Is Jay Wilds the real star of Serial?

Is Jay Wilds the real star of Serial?
Share this

For those who are unaware, Serial is Sarah Koenig’s search for the truth behind Hae Min Lee’s murder in 1999.

The case is simple. The victims of the crime of passion in question were two teenage immigrant American lovers who split up at the turn of the century. Born abroad and raised in the US, Hae from Korea and Adnan Syed from  Pakistan, puppy love, if their relationship at the time could be called one was occupied their time together. Like all teenage crushes, the relationship cookie crumbled. Then there was Don. Onion Inc’s The Serial, called Don’s involvement with Lee a “bombshell.” Anyone who splits moves on, and so did Hae. Wiser than before, she moved on to an older man quicker than expected, who obviously would take her seriously, and hopefully not break her heart. Jilted by his first love, Adnan was upset, as would any hot-blooded boy experiencing his first heartbreak. He tells his “friend” Jay Wilds he’s upset, wants to hurt Hae, and misses school, but returns to his usual humdrum life as a student at Woodlawn High in Baltimore.

Weeks later, Lee was found dead, asphyxiated in a carpark, and a year later Adnan was arrested, tried and sent to a life in prison for the crime.

What sent him so quickly to jail was his friend Jay Wilds’ statement.

Everyone involved in the case was heard from, all except for Jay. Zigzagging his way through the trial, at least according to Koenig’s and attorney Rabia Chaudry’s research, Jay’s statements were questioned during the production of the first season. Chaudry’s believes that a version of events as sporadic as Jay’s ideally will have been questioned if not totally dismissed during Adnan’s trial. Cristina Gutierrez, Adnan’s defense lawyer, presented evidence that might have changed the course of the case. Alas, for her and Adnan this wasn’t enough for an acquittal. Adnan was sent to jail for life, Gutierrez was disbarred and later passed way, and Hae’s family moved back to Korea with no closure at all.

For Chaudry, whose keen interest in the case resurrected it from the dead, some things weren’t really adding up. She wanted justice for Adnan, and the logical way to get to it was question Jay’s statement. Very quickly, Serial turned from the quest for Hae’s killer to a full blown ideological war between Jay and Adnan. Adnan had to defend himself and so the taped interviews with Koenig provided an insight from his point of view. For Jay who declined to make any comments on the case, there were the old tapes, but just weeks after Serial ended he turns up to clear his name.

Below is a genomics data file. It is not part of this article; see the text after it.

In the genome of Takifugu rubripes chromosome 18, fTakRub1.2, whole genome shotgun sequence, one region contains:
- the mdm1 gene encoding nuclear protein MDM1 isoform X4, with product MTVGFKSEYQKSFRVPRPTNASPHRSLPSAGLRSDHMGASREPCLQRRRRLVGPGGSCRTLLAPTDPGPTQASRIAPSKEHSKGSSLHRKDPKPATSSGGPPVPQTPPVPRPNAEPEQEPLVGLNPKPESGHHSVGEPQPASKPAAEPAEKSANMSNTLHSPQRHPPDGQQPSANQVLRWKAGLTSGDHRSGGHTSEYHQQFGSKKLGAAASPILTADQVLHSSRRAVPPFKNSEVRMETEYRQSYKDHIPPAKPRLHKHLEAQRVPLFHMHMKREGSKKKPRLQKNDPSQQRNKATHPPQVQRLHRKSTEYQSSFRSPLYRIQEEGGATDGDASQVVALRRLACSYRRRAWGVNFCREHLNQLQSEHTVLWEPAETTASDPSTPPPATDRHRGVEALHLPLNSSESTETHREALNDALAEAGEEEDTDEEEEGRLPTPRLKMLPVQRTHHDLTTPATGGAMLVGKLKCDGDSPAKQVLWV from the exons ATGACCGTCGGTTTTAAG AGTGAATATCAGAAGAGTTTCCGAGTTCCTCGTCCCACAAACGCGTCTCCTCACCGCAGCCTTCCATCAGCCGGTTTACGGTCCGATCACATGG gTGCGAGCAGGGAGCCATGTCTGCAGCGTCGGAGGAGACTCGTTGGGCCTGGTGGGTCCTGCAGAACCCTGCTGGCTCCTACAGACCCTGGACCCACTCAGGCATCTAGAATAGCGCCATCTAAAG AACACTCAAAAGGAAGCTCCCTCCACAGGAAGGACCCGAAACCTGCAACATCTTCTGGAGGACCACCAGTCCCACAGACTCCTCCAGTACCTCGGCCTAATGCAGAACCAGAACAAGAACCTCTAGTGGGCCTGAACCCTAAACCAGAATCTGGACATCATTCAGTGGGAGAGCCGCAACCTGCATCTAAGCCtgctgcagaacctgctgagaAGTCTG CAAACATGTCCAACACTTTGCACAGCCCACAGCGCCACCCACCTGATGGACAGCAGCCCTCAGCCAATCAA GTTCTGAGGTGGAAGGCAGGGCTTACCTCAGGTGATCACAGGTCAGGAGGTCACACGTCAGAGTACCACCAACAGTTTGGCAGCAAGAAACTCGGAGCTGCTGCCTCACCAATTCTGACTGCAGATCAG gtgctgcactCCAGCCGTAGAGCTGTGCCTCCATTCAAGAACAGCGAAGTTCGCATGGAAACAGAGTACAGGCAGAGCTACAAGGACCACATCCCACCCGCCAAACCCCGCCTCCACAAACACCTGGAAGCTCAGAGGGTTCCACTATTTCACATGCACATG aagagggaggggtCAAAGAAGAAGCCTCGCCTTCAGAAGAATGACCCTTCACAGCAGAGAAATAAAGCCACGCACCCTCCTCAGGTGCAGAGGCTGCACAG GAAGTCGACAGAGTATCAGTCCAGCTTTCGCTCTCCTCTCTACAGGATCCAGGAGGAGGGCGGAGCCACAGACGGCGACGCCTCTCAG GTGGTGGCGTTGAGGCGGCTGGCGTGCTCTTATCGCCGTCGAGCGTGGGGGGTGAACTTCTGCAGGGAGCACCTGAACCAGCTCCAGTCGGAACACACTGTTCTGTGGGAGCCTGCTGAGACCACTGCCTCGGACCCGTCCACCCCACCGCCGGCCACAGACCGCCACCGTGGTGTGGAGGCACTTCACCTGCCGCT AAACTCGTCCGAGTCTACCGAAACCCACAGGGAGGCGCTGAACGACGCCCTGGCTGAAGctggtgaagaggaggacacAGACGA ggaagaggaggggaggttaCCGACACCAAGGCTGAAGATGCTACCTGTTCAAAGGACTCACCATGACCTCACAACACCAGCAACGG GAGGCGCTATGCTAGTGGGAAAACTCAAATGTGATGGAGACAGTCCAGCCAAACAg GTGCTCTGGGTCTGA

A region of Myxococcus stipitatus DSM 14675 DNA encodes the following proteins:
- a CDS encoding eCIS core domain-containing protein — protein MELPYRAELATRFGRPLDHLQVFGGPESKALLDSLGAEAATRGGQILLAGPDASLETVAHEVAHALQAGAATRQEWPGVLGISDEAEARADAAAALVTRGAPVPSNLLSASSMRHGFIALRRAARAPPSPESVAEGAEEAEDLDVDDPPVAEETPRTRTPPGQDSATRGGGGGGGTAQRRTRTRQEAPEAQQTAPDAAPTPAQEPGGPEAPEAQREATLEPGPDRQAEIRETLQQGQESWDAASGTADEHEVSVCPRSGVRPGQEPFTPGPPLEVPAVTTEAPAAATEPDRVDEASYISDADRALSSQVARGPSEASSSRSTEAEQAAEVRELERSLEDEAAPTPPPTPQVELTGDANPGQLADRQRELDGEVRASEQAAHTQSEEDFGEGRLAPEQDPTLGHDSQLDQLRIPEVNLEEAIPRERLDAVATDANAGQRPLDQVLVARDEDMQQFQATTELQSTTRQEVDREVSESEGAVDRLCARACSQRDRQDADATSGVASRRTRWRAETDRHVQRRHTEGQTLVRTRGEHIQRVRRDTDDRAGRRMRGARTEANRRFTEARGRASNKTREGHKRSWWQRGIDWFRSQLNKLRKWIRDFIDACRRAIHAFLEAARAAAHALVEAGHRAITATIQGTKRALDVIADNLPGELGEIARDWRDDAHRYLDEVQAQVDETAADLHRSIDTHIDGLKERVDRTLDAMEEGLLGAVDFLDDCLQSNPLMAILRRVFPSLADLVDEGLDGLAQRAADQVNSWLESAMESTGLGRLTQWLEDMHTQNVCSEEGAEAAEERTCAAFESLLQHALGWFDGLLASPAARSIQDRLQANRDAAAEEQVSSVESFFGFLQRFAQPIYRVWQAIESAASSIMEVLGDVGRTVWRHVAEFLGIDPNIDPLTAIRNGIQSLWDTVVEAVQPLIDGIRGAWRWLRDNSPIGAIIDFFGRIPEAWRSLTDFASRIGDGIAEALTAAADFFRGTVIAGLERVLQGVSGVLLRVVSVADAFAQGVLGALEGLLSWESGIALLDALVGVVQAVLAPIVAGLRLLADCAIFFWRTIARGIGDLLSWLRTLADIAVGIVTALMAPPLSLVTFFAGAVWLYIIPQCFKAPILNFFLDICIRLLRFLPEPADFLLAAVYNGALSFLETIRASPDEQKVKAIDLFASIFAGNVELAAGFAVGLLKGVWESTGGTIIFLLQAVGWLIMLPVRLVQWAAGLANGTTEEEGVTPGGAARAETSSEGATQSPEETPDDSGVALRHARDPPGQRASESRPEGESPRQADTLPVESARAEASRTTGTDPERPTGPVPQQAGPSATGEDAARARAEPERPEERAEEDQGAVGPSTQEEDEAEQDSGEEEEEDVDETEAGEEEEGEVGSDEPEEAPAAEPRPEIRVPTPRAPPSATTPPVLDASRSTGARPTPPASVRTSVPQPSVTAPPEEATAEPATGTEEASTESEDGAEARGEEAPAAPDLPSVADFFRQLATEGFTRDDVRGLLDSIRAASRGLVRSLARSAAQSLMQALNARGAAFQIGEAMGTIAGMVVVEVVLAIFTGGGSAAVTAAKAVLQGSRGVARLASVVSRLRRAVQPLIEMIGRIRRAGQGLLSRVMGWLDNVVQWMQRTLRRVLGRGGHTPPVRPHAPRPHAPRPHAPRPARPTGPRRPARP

Released as a three part interview, The Intercept’s Natasha Vargas-Cooper spoke to Jay about Serial. If you’ve read the lengthy interview, you simply will find a defensive and understandably upset Jay recount events that occurred on Jan. 13, 1999 as simply as he can. Condensed and focused on the occurrence of the events on the day, during the trial and almost 13 years after Serial tossed his name notoriously in the mix, Jay made no bones about his thoughts on Serial and Sarah Koenig.

In the first part, Jay talks about being a 16-year old dope dealer dealing with racism, being ostracised from the popular clique in the school, taking refuge on the downlow with small groups of friends, music and the outdoors and resenting school, like any normal teenager in Maryland.

Jay vaguely hung out with Adnan, barely remembered anything the both of them shared in common  apart from smoking weed, having the odd laugh, his relationship with Hae –he, who thought the athlete  was wiser than her years – and what he worked as to pay his bills. For two people who supposedly buried a young woman sent to her death disgracefully as it was, here is where most listeners can’t understand what brought Jay and Adnan were ever together in this crime.

Jay mentions Adnan wanting to hurt Hae, but does not speculate or draw conclusions. He doesn’t even know why they broke up, yet, he is made privy to Adnan’s intentions of hurting Hae for moving on. I’m no criminal, but if I were to commit a crime, I’d probably put my confidence in a friend who I know very well. He or she will have my back and if we are really close, maybe even take the fall for me. That didn’t happen here.